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Top 10 Personal Trainer Myths

Submitted by Meditec on Thu, 09/21/2017 - 15:55
Top 10 Personal Trainer Myths
  1. Anyone can be a personal trainer. Anyone can enroll and take a certification courses, but not everyone has what it takes to have a successful career as a personal trainer. Aside from the innate passion for fitness, a successful personal trainer must also be able to effectively engage with and relate to their clients.
  1. Trainers are stuck in the gym. Most trainers work in the gym because that’s where a majority of clients can be found. However, many personal trainers have flexible schedules and enjoy working either outdoor, at community centers, or at the homes of their clients. For long-term success, personal trainers should find the environment that works best with their style.
  1. PTs can rehabilitate injuries. This is a big misconception since personal trainers cannot independently prescribe rehabilitation workouts. At best, the PT must always consult with a physiotherapists or other health professionals in order to design a specialized wellness program for clients.
  1. Being a PT is only for young people. A very diverse age group of people enroll in physical training services. Many of them prefer to work with someone they can relate to so the opportunities for personal trainers are always there for both younger and older fitness specialists.
  1. Personal training is easy money. A career in personal training is what you make of it. You have to put in consistent work and lead by example. That alone requires a lot of discipline—and maintaining such focus and dedication is no easy task.
  1. Trainers know it all. Being a trainer requires continuous education, and while a PT may have at least one or two tried-and-tested methods, they're also constantly testing and tweaking new programs and exercises they can use to improve their training program.
  1. Clients are always the ones who approach PTs. Clients don’t often take the initiative to enroll themselves in a training program. They’re often encouraged by someone they know and approaching a PT can be intimidating. Clients are likely to respond to whoever is interested enough to have that conversation with them.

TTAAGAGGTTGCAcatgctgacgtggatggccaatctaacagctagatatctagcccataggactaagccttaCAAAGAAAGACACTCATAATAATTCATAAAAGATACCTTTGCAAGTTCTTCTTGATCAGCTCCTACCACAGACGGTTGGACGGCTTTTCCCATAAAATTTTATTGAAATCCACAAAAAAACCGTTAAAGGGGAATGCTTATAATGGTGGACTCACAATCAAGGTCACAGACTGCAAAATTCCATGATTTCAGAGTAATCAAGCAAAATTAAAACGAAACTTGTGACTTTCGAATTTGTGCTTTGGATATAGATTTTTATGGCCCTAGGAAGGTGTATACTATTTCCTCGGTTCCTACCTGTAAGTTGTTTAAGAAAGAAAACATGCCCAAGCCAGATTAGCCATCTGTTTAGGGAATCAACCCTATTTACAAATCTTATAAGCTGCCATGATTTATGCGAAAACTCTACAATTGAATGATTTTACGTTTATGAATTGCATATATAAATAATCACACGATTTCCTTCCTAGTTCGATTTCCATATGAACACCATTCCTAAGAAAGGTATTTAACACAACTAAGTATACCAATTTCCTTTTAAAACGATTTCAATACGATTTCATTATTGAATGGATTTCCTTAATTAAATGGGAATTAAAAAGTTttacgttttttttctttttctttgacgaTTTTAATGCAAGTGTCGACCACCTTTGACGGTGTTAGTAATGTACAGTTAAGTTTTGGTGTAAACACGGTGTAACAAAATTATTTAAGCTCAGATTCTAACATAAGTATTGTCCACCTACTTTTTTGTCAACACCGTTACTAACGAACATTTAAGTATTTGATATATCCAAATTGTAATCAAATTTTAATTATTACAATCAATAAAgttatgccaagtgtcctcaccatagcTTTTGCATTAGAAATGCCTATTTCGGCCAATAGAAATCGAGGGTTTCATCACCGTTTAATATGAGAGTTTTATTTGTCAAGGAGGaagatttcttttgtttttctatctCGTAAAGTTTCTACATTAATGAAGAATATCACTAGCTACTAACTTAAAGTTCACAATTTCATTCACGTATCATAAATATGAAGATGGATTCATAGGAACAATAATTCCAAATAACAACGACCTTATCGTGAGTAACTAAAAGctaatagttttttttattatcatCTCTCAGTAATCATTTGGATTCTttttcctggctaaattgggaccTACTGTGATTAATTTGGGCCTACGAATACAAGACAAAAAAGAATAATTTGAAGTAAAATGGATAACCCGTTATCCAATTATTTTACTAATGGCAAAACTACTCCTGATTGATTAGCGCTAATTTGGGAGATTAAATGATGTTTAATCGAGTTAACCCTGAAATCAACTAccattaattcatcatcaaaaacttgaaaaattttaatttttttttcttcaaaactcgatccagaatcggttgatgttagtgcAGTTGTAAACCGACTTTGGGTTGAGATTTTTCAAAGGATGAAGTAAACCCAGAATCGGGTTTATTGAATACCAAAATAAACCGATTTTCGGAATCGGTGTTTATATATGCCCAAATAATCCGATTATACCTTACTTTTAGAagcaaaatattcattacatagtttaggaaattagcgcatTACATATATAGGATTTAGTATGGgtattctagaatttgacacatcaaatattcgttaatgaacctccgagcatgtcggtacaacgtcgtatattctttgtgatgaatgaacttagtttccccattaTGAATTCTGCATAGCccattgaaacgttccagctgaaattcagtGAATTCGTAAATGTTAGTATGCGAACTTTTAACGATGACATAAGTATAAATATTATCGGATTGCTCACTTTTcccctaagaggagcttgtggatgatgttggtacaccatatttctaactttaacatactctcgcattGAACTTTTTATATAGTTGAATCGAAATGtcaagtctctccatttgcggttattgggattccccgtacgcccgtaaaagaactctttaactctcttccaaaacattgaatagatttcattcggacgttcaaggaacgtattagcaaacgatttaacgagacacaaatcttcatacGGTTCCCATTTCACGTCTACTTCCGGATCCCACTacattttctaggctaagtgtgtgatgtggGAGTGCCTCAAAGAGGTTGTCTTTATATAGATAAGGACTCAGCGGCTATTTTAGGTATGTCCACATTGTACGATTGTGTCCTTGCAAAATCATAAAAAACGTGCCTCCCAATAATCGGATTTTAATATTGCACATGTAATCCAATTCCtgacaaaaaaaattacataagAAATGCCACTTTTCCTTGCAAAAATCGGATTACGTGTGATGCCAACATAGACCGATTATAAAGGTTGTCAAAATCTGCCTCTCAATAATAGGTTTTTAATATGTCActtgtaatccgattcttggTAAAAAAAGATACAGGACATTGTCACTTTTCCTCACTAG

1. Advertising doesn’t work. It’d be a major miss to not use social media or a personal website to advocate your brand. As mentioned in myth #7, you have to make potential clients feel that you’re never out of their reach. For many PTs, it’s hard to not advertise what they sell, and not sell what they can deliver. You have to be assertive if you want to stand out in a market that’s steadily growing.
  1. Personal trainers can always learn on their own. Even PTs have to take personal training courses from some of the medical and fitness industry’s top specialists like Meditec. Not only does it boost credentials, but it also gives the PT a reliable network of important tools and resources that he can use to jump-start his program or build his own network.
  1. They eat healthy all the time. Trainers have their own cheat days, too! They don’t deprive themselves of comfort foods and they definitely don’t starve themselves to stay fit. But of course, personal trainers are masters of their trade, so they have a way of balancing their diet and keeping up with their own fitness program.

Personal trainers have their own shortcomings and limitations, too. But for the most part, they continue to overcome these challenges because of their own dedication as well as the high quality training they receive. Start strong and take Meditec’s Personal Training Certification so that you can get an access to a wide range of tools that will help you steadily take your fitness instructor career onto the next level.

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